Display of a pink cape adorned with gold sequins in the shape of a sun
This Schiaparelli “Shocking Pink” embroidered cape from 1938 was displayed at the Palais Galliera.

1950s-1960s — Pink is linked with femininity

It was during World War II that men began wearing more somber, serious colors as a rule. Bright, cheerful colors were relegated to women and children. Women had participated in the workforce during wartime, and afterwards, there was a push to put women back in the home and reinstate more “traditional” gender roles. 

In her book As Long as It's Pink, Penny Sparke ascribes pink’s overwhelming popularity in women’s fashion and product design as part of "the emphasis on distinctive gendering that underpinned 1950s society."'

Vintage Dove soap ad with a woman in a bubble bath wearing a pink headband, on a pink phone, and holding a pink bar of soap.
Pink was used in women’s fashion, cosmetics, and advertising, developing a distinctly gendered association, like in this vintage ad for Pink Dove Beauty Bars.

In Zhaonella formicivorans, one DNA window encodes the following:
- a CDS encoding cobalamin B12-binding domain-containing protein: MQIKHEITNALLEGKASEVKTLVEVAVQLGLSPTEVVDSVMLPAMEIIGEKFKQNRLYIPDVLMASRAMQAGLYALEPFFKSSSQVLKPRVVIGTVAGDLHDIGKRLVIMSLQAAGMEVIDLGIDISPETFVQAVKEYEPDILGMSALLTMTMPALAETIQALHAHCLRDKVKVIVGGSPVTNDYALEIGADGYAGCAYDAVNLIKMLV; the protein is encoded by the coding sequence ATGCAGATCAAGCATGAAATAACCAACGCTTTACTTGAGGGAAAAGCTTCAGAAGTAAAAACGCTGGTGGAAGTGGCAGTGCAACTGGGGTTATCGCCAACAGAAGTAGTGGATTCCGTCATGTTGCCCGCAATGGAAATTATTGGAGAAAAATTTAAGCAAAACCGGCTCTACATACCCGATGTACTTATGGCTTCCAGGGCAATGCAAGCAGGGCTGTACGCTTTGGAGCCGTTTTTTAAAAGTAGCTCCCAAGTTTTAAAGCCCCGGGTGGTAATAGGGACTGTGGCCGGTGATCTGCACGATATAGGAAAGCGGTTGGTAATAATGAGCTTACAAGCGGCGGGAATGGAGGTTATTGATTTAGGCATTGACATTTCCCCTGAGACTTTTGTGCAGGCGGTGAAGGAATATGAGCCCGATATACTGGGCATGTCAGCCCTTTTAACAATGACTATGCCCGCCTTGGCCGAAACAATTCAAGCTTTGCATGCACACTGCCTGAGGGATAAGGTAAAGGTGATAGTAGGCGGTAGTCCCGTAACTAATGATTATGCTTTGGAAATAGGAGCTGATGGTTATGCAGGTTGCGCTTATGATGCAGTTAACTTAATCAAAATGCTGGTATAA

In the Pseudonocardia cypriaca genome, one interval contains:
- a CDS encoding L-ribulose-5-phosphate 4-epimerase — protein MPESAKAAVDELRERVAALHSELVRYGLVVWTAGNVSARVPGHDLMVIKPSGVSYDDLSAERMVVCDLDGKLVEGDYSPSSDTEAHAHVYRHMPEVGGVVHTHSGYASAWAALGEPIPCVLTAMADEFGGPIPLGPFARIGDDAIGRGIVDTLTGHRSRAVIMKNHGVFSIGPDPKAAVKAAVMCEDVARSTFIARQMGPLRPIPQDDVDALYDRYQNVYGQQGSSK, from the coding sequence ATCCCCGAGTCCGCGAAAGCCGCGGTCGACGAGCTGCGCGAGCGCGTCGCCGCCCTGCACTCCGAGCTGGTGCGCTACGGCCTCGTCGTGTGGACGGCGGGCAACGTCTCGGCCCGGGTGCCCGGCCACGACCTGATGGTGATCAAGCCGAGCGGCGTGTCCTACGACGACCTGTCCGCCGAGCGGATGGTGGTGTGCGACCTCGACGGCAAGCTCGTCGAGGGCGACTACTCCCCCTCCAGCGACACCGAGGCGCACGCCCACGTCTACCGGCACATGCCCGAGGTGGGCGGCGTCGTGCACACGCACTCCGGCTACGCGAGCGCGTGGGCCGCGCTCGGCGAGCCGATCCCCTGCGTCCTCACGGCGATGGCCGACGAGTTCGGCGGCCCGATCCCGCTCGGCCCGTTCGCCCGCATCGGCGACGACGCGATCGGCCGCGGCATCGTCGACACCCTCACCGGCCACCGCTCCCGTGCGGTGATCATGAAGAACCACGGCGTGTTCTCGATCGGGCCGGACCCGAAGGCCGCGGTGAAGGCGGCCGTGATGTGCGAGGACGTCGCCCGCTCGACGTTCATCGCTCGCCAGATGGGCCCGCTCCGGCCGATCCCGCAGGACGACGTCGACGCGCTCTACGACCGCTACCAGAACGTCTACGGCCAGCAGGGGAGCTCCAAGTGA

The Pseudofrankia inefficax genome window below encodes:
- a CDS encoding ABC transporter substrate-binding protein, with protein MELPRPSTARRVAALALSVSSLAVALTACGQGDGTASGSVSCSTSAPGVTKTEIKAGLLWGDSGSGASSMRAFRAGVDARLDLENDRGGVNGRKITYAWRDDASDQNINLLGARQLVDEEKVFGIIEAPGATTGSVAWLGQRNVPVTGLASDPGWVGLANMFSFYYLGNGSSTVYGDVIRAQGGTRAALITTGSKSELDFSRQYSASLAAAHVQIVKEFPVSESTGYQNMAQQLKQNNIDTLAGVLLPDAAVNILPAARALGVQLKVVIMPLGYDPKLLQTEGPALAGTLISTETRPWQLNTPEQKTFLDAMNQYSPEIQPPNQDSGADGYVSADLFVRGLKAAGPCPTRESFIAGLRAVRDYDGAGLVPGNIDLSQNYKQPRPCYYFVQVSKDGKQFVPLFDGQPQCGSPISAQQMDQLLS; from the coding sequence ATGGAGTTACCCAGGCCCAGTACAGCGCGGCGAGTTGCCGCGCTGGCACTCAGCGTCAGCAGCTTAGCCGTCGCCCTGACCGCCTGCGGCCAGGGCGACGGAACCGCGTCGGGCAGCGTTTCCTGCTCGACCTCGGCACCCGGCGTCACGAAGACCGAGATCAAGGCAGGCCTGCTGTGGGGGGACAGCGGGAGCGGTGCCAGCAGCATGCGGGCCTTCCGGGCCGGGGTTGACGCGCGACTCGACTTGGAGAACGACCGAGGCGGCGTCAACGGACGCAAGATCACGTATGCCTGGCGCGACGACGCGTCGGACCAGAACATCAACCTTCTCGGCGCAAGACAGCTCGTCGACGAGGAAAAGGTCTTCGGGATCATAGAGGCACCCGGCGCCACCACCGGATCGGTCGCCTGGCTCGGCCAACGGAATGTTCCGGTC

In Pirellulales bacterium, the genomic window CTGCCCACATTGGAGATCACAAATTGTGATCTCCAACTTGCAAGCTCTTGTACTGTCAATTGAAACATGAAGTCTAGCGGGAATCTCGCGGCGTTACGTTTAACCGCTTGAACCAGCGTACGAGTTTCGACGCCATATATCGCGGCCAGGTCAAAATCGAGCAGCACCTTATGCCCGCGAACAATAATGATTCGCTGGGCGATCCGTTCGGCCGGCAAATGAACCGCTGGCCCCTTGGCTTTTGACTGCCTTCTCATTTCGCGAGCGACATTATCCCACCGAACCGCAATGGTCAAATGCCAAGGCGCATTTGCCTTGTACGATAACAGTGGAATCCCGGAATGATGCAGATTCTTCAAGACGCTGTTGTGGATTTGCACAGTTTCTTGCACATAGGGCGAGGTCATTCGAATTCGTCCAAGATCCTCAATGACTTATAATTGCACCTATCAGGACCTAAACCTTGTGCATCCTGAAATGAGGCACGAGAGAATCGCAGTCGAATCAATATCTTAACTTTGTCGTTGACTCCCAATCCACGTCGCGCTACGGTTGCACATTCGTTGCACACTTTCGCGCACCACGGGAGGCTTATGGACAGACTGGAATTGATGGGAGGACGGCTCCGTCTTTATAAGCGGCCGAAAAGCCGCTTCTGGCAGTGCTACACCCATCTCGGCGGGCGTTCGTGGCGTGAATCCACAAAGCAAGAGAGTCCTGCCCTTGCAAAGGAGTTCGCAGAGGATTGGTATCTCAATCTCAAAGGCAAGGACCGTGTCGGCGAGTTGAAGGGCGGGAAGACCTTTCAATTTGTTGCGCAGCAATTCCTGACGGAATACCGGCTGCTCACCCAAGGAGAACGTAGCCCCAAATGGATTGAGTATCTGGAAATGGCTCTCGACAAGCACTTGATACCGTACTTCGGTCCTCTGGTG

Pink became truly iconic in these decades. Gentlemen Prefer Blondes was released in 1953, and Marilyn’s pink dress showed the color as the epitome of sensual femininity. Barbie was released in 1959, making the Barbie-pink logo a long-lasting cultural touchstone. Pink flamingo lawn decorations were invented in 1957, uniting pink with kitsch forevermore.

Photo of Marilyn Monroe performing with her arms extended while wearing a vibrant pink strapless outfit and long pink gloves.
Marilyn Monroe in Gentlemen Prefer Blondes (1953).

In 1963, Jackie Kennedy was wearing a pink suit modeled after Chanel when her husband was assassinated in the seat beside her. Lady Bird Johnson, riding in a car behind them, described her in the aftermath as “a bundle of pink, just like a drift of blossoms, lying on the back seat.”

Afterward, she refused to take off the bloodied dress for President Johnson’s emergency inauguration and the associated press photos. She said she wanted them to “see what they have done.” That moment and the pink dress made her not just an icon of femininity but also one of strength during a time of national tragedy.

Photo of John and Jackie Kennedy in a black convertible with the top down processing in a motorcade on the day of his assassination.
JFK and Jackie Kennedy riding the motorcade by Walt Cisco, Dallas Morning News (Public Domain).

1970s-1980s — Pink transgresses

Elton John in a glittery pink jacket and hat embracing Miss Piggy on a stage.